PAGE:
Offshore, nearshore, and estuarine environments in Monterey Bay National Marine Sanctuary have all been impacted by contaminants. Although the majority of the sanctuary’s nearshore waters generally do not pose risks to human health, there are localized areas and isolated impacts that periodically pose serious health risks. Because toxins (domoic acid and paralytic shellfish poison) produced by certain algal species have been found at levels in Monterey Bay that are potentially harmful to human health, and an annual statewide mussel quarantine is issued from May 1 to October 31 by the California Department of Public Health. Periodic beach warnings and closures, due to the presence of pathogen indicators (E. coli, fecal coliform, total coliform, Enterococcus), are common at some locations.
Other chemical contaminants found in the tissues of nearshore animals, and in some cases exceeding health standards, include DDT, PAHs, PCBs, arsenic, mercury, chlordanes, butyltins, and copper. Problem areas for metals and/or persistent organic pollutants (POPs) are at Elkhorn Slough, Moss Landing, Pacific Grove, and Santa Cruz Point. Approximately a third of the sanctuary sites sampled are categorized as high relative to all other U.S. sites for metals and/or POPs.
To improve time lags for posting closures and reopening beaches, research is needed to develop faster, reliable new methods of indicator bio-assessment, to investigate the use of indicator compounds other than coliform bacteria (e.g., fecal sterols, caffeine, long-chain alkylbenzenes), and to determine ways to distinguish between animal and anthropogenic sources of contamination (e.g., RNA ribotyping). In addition, a poor understanding of the dynamics of harmful algal blooms affects the ability to control causal mechanisms and reduce impacts. Research is needed to distinguish human from natural influences that appear to be resulting in increased frequency and duration of outbreaks, particularly among strains of algae not recognized on the west coast until the early 1990s.
Research conducted by Sanctuary scientists and partners provides critical information to address existing and emerging resource conservation and management issues. The Overview of Research highlights some, but not necessarily all, of the research activities completed or ongoing at the Sanctuary.
|Project Name||PI and contacts||Links|
Fish Survey for toxics
California Office of Environmental Health Hazard Assessment
California Water Quality Monitoring Council
Preharvest Shellfish Protection and Marine Biotoxin Monitoring Program
California Department of Public Health
Health Advisories for CA Finfish, Shellfish and Crustaceans
California Department of Fish and Wildlife
- Can compounds other than coliform bacteria (e.g., fecal sterols, caffeine, long-chain alkylbenzenes) be detected rapidly, and do they accurately indicate the presence of pathogens?
- Do these methods have the speed to meet recreational users' needs, and the specificity to meet state water quality standards?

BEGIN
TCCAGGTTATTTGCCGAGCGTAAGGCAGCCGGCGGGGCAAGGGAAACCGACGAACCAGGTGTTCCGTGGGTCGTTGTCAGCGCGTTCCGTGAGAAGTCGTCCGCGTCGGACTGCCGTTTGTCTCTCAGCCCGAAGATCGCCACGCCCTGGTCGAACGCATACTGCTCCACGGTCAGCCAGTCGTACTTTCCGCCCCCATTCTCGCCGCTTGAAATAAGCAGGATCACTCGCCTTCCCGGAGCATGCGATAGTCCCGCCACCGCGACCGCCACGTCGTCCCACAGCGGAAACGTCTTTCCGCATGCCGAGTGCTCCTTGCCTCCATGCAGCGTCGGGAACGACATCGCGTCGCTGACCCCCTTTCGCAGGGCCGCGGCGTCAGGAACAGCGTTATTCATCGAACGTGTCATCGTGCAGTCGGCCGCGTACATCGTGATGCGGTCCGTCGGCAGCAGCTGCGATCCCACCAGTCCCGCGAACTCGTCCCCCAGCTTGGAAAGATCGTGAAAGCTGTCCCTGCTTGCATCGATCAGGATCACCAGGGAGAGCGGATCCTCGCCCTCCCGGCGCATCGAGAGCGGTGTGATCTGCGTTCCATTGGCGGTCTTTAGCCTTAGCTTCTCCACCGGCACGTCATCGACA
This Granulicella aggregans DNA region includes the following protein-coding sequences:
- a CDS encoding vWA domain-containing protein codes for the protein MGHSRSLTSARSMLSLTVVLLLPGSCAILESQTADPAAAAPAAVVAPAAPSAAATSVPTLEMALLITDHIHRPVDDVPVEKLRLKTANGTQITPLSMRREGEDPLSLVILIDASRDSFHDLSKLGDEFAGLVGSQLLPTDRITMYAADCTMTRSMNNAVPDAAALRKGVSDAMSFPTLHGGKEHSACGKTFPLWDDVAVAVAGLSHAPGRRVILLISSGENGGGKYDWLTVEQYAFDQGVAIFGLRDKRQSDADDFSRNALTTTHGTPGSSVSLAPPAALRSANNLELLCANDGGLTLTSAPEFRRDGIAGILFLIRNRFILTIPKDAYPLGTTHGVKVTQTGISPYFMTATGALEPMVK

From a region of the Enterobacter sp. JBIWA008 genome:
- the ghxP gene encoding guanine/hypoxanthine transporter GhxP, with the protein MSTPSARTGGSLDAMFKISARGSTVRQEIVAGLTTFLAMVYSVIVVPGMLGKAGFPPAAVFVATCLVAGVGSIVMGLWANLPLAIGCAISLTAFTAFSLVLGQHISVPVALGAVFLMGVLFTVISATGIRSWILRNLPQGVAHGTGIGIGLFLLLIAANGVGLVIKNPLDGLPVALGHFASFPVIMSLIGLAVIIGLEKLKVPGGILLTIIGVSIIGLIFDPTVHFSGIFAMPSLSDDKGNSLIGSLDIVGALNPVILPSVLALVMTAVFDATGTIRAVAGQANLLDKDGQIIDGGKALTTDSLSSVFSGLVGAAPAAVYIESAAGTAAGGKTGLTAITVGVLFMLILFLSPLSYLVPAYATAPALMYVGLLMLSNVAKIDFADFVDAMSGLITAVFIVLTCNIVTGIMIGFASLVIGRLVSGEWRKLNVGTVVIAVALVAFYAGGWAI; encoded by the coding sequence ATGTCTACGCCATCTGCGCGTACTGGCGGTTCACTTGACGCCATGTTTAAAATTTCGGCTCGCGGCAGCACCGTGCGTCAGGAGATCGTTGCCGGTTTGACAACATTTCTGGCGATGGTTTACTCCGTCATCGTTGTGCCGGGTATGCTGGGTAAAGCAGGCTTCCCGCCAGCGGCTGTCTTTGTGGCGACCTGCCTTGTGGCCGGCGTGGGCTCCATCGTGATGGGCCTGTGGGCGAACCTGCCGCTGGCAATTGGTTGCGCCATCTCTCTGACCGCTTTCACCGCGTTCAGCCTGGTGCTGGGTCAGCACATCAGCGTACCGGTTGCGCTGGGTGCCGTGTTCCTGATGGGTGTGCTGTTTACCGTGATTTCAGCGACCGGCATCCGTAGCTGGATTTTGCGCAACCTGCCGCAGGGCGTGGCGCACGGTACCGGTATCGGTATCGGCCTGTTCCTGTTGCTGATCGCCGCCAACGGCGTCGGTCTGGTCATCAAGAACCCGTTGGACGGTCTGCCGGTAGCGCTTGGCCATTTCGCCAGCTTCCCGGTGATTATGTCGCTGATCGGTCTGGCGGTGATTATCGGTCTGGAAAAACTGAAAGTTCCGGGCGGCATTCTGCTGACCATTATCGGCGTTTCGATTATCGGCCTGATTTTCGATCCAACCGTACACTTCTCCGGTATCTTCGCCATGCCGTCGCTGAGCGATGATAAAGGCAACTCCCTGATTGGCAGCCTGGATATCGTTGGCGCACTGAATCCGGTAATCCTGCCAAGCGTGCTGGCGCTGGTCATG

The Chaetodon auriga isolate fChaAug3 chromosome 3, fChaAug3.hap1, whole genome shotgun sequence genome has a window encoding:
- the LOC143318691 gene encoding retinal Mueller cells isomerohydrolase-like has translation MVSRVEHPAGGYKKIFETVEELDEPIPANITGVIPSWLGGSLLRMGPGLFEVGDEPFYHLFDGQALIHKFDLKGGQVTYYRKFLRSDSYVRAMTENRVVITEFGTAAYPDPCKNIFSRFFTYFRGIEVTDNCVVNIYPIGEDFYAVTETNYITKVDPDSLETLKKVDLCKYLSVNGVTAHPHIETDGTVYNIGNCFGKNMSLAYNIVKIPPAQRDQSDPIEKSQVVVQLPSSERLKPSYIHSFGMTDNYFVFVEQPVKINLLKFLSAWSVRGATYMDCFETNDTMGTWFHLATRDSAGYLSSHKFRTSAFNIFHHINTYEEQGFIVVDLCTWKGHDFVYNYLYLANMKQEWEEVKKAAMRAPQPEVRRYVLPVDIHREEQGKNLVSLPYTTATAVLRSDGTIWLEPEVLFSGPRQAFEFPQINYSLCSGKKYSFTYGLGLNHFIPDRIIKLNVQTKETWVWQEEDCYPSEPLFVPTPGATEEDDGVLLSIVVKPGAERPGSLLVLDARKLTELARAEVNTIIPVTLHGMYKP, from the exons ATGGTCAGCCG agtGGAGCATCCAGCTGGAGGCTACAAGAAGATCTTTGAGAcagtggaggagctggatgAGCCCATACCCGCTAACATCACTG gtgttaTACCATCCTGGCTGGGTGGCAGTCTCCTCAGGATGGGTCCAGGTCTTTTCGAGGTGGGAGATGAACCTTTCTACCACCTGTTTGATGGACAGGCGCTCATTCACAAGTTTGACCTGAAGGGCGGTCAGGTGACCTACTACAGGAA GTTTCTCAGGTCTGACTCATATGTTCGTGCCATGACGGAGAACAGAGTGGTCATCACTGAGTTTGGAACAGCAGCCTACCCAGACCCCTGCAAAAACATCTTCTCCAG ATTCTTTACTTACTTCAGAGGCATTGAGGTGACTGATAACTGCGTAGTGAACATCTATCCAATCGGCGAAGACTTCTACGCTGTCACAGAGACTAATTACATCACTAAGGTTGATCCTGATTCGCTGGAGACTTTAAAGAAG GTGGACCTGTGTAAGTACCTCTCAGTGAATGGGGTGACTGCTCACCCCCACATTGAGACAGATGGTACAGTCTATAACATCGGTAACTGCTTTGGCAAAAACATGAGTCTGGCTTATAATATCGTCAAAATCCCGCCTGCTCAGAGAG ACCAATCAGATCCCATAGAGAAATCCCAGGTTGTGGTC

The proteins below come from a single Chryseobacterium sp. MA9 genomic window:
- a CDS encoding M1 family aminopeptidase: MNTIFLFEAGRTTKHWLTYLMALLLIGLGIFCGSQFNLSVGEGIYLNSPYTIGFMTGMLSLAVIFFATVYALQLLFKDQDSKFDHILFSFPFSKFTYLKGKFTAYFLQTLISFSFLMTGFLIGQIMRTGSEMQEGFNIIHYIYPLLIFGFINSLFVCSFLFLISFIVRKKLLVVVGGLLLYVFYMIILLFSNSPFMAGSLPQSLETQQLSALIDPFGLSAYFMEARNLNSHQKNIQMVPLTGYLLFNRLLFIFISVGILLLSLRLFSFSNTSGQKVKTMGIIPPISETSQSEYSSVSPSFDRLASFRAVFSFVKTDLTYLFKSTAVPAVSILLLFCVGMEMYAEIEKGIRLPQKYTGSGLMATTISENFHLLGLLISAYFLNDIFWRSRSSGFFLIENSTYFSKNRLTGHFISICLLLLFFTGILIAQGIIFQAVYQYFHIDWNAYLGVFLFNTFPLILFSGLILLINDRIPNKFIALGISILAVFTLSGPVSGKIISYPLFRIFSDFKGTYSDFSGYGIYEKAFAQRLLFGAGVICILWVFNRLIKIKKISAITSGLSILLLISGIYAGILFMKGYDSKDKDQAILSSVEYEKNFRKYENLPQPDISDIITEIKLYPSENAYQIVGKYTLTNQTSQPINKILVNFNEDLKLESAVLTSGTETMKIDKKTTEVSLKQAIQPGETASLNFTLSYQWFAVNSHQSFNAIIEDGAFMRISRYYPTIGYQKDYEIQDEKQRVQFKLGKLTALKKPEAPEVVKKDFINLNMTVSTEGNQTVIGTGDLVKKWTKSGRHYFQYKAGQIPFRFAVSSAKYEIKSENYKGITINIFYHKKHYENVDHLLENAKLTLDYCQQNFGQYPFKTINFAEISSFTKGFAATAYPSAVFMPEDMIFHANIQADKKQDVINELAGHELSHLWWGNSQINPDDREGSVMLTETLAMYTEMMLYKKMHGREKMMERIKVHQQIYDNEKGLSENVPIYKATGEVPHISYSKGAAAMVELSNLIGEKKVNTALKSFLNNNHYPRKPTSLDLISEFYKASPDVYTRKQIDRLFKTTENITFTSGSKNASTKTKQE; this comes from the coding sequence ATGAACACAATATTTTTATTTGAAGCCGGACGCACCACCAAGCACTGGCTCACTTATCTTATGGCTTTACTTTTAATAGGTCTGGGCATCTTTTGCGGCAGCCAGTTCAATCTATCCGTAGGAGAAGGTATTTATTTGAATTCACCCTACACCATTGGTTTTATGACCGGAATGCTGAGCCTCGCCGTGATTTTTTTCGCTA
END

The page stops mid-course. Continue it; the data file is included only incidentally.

- Can disease-causing pathogens be directly tested as an alternative to using indicators?
- What systems are available to present real-time information on beach status to the public?
- Are there other pollutants associated with indicator bacteria such as endocrine disruptors and other pharmaceuticals, and what are their effects to nearshore organisms?
- What are reliable indicator species for the presence of HAB toxins (Emerita sp., Mytilus sp.)?
- How do HABs affect local species populations?
- What are the depuration rates for shellfish and other market organisms (e.g., rockfish, flatfish, baitfish) following HAB events?
- What are the natural and anthropogenic factors influencing the HABs?
- What are the other, non-filter feeding pathways that HABs impact the ecosystem, such as through contamination of flatfish or bait fish?
- What role do agricultural versus urban nutrients play in the development of HAB events?
Armstrong, M.A., N. Ladizinsky, W.P. Cochlan, R.M. Kudela. 2007. Nitrogenous preference of toxigenic Pseudo-nitzschia australis (Bacillariophyceae) from field and laboratory experiments. Harmful Algae 6:206-217.
Fritz, L., M.A. Quilliam, J.L.C. Wright, A.M. Beale, T.M. Work. 1992. An outbreak of domoic acid poisoning attributed to the pennate diatom Pseudonitzschia australis. Journal of Phycology 28:439-442.
Hunt J.W., B.S. Anderson, B.M. Phillips, P.A. Nicely, R.S. Tjeerdema, H.M. Puckett, M. Stephenson, K. Worcester, V. deVlaming. 2003. Ambient toxicity due to chlorpyrifos and diazinon in a Central California Watershed. Environmental Monitoring and Assessment 82:83-112.
Kimbrough, K.L., W.E. Johnson, G.G. Lauenstein, J.D. Christensen, D.A., Apeti. 2008. An assessment of two decades of contaminant monitoring in the nation’s coastal zone. Silver Spring, MD. NOAA Technical Memorandum NOS NCCOS 74 105pp.
Phillips, B., M. Stephenson, M. Jacobi, G. Ichikawa, M. Silberstein, M. Brown. 2002. Land use and contaminants. Pages 237-257 In: Caffrey, J., M. Brown, W.B. Tyler, M. Silberstein (eds.). Elkhorn Slough Foundation, Moss Landing, California.
Ricker J. and S. Peters. 2006. Assessment of sources of bacterial contaminations at Santa Cruz County Beaches. County of Santa Cruz, Water Resources Program. 75pp.
SWRCB (State Water Resource Control Board). 2006. 303(d) List of Water Quality Limited Segments. Electronic document available here.